Transgender individuals internalize messages at each level, and it can be beneficial to have a visual for how these messages trickle down and influence mental health. Clinicians can empower transgender clients by assisting them in challenging internal and societal transphobic barriers. A few examples are challenging negative self-beliefs, connecting with a supportive community and advocating for self and community.

Another approach recommended for use with transgender clients by Joseph Avera et al. in 2015 is the Indivisible Self model, an Adlerian wellness model refined by Jane Myers and Thomas Sweeney that emphasizes strengths. There are five wellness factors of self in this model:

  • Creative Self: Cognitions, emotions, humor and work
  • Coping Self: Stress management, self-worth, realistic beliefs and leisure
  • Social Self: Friends, family and love)
  • Essential Self: Spirituality, self-care, gender identity and cultural identity
  • Physical Self: Physical and nutritional wellness

This model easily can be adapted to a transgender-specific lens, especially regarding the Essential Self, by exploring gender and cultural identity and how they influence client experiences and beliefs. Used in conjunction with the ALGBTIC transgender competencies, the Indivisible Self model offers helping professionals both a conceptual and practical framework for working effectively with transgender clients.

For all clients, and transgender clients in particular, intersectional factors magnify the experience of oppression. Sand Chang and Anneliese Singh recommend addressing the intersectionality of race/ethnicity and gender identity for both clients and clinicians. This involves:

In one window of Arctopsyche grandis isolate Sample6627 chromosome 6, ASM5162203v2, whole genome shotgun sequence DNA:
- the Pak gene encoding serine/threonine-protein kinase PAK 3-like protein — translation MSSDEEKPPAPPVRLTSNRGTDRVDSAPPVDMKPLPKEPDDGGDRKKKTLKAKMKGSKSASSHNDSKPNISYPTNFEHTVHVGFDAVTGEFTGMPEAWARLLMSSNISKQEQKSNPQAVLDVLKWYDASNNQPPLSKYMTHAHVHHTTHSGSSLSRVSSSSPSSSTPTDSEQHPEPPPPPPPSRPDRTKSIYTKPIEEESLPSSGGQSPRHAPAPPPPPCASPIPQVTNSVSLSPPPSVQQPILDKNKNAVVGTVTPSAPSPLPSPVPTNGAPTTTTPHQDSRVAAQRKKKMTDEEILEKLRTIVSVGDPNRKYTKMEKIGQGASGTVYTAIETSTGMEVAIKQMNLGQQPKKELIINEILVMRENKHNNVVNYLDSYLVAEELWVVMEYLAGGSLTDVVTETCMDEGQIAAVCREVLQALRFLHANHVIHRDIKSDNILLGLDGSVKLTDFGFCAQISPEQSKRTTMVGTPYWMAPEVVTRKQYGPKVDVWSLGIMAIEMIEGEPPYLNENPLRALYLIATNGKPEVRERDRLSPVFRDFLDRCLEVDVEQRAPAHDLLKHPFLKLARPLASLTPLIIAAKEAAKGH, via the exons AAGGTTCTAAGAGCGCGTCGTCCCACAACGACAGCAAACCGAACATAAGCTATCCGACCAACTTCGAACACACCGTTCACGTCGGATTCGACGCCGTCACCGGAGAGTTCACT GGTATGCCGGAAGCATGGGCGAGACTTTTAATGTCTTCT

• Challenging assumptions about the experiences of transgender and gender-nonconforming people of color
  • Building rapport and acknowledging differences within the therapeutic dyad
  • Assessing client strengths and resilience in navigating multiple oppressions
  • Providing a variety of resources that are affirming to transgender and gender-nonconforming people of color

In addition, assisting clients in locating social support is advised. Social support increases healthy coping mechanisms and helps with self-acceptance, thereby reducing psychological stress related to discrimination. Social support can also help to normalize and validate emotions related to discrimination.

Conclusion

Evidence-based practices have consistently been shown to be helpful to clients, but counselors must remember that they operate within the context of a relationship. To use evidence-based practices effectively, we must hold on to our humanness. The implementation of a single technique will look very different depending on who is in the room and what they are bringing with them.

Often, the expectations for using evidence-based practices might create pressure for counselors to follow a strict formula for treatment. Process variables such as honoring the personal relationship between the counselor and the client, maintaining a “therapist’s heart” and respecting the unique aspects of the client may seem to be at odds with the procedure for using a specific intervention. A working knowledge of multicultural issues can provide some context for how to shift evidence-based practices to fit the client rather than pressuring the client to conform to a prescribed, generalized format.

Using interventions with a solid evidence base is good practice. Adjusting their implementation on the basis of the unique identity of the person sitting across from us is great practice.

 

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Knowledge Share articles are developed from sessions presented at American Counseling Association conferences.